Recently, Chris Pramas of Green Ronin asked the Twtitterverse if he were to add a fourth class to a generic fantasy game based on the AGE system, what should it be? The majority of respondents went with a Priest class. But is that the right way to go? Let’s take a look at the three classes that exist in Set 1, and see if what roles in a generic adventuring group aren’t being filled.

The Mage is the guy with magic: lightly armored, big magic spells. The magic in Dragon Age is broad enough, that even expanding the spell lists to a generic fantasy game, you can cover quite a lot with just the basic class. Even looking at the magic spells only in the first book, you’ll see that a priest class is already in there. With the description of the Mage and his first few class powers, all that’s needed is to change out the word “Arcane” for “Holy” in the Arcane Lance skill, and choose the Creation Mage suite of spells for a first level character, and bam! There’s your priest. (Actually, it’s your AD&D Cleric. You’ll be able to “turn undead” using the Horror or Repulsion Field spells in Set 2.)

Now the Rogue, she’s the dirty fighter of the group. Sneak in and stab is what this character is all about. She’s the one that “can launch devastating attacks with [her] backstab ability”, and a look at the class powers in Set 1 and in the beta Set 2 document all point to that. Backstab works with melee attacks, Bluff adds onto that, Dirty Fighting in Set 2 is all about melee.

The last guy in our group is the Warrior. Described as the true frontline fighter, this is the guy that supposed to wade into combat, take up a lot of damage, and beat the crap out of the bad guys. He’s got five weapon groups by fourth level and two or three weapon-focused talents. He’s going to be rather powerful in straight hand-to-hand combat all throughout the lower levels of the game.

So what’s missing? I really don’t think it’s a priest class. The whole notion that there has to be a separate class for someone to heal and provide support for the rest of the group is something that comes from the dragon in the room. Just because D&D did it doesn’t mean this game needs to. (And, as described above, if you really want your Priest of St. Fiacre, you can just Mage him up.)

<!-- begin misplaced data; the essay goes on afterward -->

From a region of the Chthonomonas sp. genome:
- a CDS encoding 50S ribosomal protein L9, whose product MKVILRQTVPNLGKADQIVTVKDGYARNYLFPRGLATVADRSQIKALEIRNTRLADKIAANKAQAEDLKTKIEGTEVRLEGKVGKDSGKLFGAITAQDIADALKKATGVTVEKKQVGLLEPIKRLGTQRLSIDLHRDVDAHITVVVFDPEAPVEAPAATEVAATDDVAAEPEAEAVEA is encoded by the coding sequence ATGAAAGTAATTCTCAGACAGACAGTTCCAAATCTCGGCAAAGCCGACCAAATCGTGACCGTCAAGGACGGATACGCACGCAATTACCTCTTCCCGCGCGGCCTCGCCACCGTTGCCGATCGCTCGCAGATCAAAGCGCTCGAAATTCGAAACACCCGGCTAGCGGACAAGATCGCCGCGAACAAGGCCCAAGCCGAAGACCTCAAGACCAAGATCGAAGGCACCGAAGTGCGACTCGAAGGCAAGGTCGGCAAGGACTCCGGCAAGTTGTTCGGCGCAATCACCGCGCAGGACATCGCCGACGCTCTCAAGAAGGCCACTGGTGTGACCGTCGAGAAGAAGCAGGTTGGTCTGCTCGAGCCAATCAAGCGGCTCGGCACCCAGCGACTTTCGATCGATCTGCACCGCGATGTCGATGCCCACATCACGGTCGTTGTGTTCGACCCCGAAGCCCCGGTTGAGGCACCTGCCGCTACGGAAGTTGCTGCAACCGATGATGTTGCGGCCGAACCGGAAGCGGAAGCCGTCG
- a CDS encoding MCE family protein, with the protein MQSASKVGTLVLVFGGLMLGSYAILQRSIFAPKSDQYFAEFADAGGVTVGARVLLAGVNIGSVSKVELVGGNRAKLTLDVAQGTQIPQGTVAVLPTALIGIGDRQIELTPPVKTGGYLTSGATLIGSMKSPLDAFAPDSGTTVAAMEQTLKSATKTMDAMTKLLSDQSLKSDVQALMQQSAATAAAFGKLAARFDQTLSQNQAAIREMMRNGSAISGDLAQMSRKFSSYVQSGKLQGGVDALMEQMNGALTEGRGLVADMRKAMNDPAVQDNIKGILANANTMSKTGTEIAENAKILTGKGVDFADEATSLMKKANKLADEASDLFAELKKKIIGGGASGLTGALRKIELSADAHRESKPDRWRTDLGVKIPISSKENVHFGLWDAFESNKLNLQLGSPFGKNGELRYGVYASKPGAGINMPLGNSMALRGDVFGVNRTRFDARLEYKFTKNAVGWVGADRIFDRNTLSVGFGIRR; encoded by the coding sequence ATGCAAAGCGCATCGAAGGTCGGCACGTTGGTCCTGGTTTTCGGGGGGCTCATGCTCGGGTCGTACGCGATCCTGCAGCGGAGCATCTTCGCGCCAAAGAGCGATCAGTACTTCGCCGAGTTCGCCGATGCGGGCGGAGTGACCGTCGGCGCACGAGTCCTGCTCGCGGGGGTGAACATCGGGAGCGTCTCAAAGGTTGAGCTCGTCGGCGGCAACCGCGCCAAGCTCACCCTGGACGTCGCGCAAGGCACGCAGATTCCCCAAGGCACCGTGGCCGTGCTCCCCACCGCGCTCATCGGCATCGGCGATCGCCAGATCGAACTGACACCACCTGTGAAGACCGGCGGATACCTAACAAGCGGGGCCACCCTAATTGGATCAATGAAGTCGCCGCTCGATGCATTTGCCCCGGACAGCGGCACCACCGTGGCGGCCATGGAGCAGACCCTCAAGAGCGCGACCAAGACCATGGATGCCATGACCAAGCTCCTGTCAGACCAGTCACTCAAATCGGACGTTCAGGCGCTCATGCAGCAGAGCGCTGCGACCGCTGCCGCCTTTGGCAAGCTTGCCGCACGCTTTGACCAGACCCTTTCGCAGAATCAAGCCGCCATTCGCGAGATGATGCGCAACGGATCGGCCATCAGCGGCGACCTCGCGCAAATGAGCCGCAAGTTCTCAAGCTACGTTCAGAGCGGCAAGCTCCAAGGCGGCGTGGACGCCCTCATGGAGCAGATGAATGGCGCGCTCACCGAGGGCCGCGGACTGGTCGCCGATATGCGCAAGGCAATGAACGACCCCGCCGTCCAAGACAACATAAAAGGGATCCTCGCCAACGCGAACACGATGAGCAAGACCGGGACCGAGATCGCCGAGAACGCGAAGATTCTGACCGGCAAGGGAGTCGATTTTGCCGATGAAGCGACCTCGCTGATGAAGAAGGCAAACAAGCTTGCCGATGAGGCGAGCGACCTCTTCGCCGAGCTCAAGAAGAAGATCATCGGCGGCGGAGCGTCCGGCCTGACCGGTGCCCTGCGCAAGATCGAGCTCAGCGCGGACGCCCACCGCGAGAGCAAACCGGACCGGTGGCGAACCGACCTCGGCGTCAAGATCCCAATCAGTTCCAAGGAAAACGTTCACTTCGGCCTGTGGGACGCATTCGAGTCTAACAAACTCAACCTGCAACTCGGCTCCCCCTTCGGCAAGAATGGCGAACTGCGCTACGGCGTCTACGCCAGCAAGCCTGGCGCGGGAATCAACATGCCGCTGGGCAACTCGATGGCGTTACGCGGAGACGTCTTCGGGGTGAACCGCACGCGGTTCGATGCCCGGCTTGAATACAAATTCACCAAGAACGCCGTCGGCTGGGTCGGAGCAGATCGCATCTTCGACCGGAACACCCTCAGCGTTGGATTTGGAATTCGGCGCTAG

What I see as missing is a combatant that is focused on ranged attacks. Take a look at the Rogue class on page 28 of Set 1. Sure, you’ve got a guy with a bow and arrow and the class description says “you are excellent at ranged combat”, but the class powers seem to focus on being within dagger’s distance of the bad guys. Backstab, Bluff, Dirty Fighting — all give bonuses and abilities to getting up close and personal. Only at level 2 and at level 9 is the Rogue given abilities that can be used at a distance.

Ah, but what about kitting up an archer from the Warrior class? Well, let’s see about making up an archer based on the Warrior (and just using Set 1). Right off the bat, she is going to get the Bows group and Archery Style (novice). Level 3, I’m bumping that up to Archery Style (journeyman), and at level 4, she can perform the Dual Strike stunt for cheaper (which does help out with archery). Then at Level 5, I would increase that Archery Style to Master, but that’s in Set 2. Although if I do sneak a peek at Set 2, there really aren’t any Warrior specialization to focus on, so well, I guess Champion, which helps when she charges an enemy. Which she won’t do. Because, you know, bow and arrow.

It seems like the archer concept sort of falls flat around level six.

Or I take her as a Rogue and get a whole bunch of class skills that she’ll not use.

Let’s also peek ahead at the Rogue specializations in Set 2. The only one of the three that might fit is the Assassin, and it’s really just the Novice-level ability that works for her. Journeyman level and Master level are all about close combat again.

If I were going to generic fantasy the game up, I’d have your all-purpose Mage fill in the magic roles — it should be simple enough to tweak the spell selection to fit a mold of magic-user. The warrior, I’d make into the primary frontline fighter with some weaker ranged abilities: take out Archery Style and Thrown Weapon Style as part of the Warrior Talent tree. Create a class that’s just the opposite: strong distance fighting abilities and weaker close combat abilities, and use the Rogue class as the class that fits comfortably between the two.

So, what do you think? Does there need to be a fourth class in a generic fantasy Dragon Age-based game? If so, what class would that be?